Take a selfie under Famagusta Gate
Nicosia’s most photographed feature is Famagusta Gate on the city’s east side. Dating to the Venetian era of the 16th century, it’s the best-preserved of the three original gates that once led into the Old City, with a timeless wooden door and a sloping facade that open into a tunnel leading through the rampart wall. Beyond the tunnel on the right is a small open-air arena, where summertime concerts are held.
Get clean in 16th-century Hamam Omerye bathhouse
The ancient Romans were the inspiration for the Ottomans who popularized hammams: traditional bathhouses featuring a series of rooms where you can use hot and cold water plus steam for your ablutions. The 16th-century Hamam Omerye has been lavishly restored to its centuries-old glory, and the luxurious facilities are open to the public. Indulge in a range of hot and cold baths, massages, body scrubs and treatments.
Ponder the charms of Laïki Yitonia
Appropriately translating to “popular neighborhood,” Laïki Yitonia is the only overtly touristy neighborhood in the Old City. It manages to transcend the legions of touts trying to lure you into restaurants with mediocre food, and its narrow lanes drip with vintage charm. It’s a worthy quick detour during your explorations of the Old City’s southern precincts.
Escape the heat in the Municipal Swimming Pool
There’s no need to trek to the coast on a stinking-hot summer’s day, nor do you need to con the family into believing that a cool museum will suffice – not when you can take the plunge at the well-maintained Municipal Swimming Pool. Located in the northwest corner of the city, it has lifeguards and is surrounded by big shady palms and well-tended public gardens.
Relive the Middle Ages at the Medieval Nicosia Festival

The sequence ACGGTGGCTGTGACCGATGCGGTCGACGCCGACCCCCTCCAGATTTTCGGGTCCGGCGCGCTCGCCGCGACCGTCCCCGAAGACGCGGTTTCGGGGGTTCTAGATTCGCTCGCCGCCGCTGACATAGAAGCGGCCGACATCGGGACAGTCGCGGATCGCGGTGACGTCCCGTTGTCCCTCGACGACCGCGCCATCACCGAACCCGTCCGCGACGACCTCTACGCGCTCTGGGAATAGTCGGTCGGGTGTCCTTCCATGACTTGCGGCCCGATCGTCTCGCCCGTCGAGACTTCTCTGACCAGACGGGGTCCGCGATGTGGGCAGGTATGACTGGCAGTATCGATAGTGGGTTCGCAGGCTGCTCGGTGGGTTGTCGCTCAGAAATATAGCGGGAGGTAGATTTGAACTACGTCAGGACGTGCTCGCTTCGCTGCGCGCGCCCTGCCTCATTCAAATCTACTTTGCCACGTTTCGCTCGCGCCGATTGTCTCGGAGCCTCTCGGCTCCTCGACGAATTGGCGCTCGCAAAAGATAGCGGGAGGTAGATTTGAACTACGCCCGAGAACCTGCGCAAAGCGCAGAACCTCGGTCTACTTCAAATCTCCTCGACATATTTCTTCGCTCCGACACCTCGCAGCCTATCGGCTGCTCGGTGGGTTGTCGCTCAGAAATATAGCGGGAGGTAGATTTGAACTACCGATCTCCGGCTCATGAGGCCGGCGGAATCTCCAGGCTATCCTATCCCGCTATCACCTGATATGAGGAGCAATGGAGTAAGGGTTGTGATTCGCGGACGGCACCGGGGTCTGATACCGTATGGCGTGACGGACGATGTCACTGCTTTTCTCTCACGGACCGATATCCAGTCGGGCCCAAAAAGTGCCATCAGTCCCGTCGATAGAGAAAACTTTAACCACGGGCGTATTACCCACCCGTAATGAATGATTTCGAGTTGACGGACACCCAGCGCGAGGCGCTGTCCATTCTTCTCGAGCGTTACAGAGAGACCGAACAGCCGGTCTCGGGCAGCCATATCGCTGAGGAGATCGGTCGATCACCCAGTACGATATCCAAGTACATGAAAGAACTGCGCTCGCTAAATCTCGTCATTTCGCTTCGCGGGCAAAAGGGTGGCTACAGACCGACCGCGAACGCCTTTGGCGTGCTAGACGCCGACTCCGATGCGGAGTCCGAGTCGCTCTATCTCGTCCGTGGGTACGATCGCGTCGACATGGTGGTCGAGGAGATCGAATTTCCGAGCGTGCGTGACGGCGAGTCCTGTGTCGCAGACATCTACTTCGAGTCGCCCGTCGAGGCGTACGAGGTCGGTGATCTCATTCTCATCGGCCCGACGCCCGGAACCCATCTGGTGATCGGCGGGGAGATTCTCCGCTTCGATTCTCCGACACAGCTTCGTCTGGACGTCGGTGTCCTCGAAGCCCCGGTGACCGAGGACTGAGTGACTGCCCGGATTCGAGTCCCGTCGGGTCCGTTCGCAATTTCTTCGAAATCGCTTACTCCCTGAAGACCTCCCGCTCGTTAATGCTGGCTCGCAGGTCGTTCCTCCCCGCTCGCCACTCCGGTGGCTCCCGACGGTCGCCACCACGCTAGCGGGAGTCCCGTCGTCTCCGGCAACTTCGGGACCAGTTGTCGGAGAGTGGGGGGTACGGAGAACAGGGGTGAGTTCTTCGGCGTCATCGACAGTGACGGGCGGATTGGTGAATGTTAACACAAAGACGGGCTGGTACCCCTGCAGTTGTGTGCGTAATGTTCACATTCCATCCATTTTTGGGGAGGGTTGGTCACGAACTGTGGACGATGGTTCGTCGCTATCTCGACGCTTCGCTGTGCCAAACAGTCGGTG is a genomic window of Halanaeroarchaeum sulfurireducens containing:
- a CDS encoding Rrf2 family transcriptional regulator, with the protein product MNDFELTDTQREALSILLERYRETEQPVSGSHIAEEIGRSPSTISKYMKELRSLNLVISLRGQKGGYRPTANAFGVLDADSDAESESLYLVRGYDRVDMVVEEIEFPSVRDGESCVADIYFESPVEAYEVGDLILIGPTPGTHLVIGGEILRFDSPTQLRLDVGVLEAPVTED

During the five-day-long Medieval Nicosia Festival in April, the city hosts a bundle of events that celebrate its medieval past. Enjoy free guided tours, concerts, lectures and special exhibitions, all with medieval themes. Highlights include hands-on crafts demonstrations aimed at adults and kids.
Savor a traditional coffee at Haratsi
The appeal of Haratsi, a traditional coffee shop dating from the 1930s, is that little has ever changed. Here, deep in Old City near the Green Line, there’s no New Agey background music and no minimalist decor. Rather, this is where you adjust your well-worn wooden chair until it sits at least sort of level and, if it’s morning, consider a traditional breakfast of olives, grilled or fresh halloumi, bread, tomatoes and, of course, coffee. At any time of day, you can savor a Greek coffee served sketo (in Greek), which is without sugar and very bitter and strong.
Shop for exquisite art at Diachroniki Gallery
Join art collectors who come from around the globe to peruse the artwork at this unmissable gallery. Diachroniki Gallery brings together the work of top Cypriot artists as well as artists inspired by the island. Exhibitions feature everything from paintings, sculpture and etchings to antique maps and prints.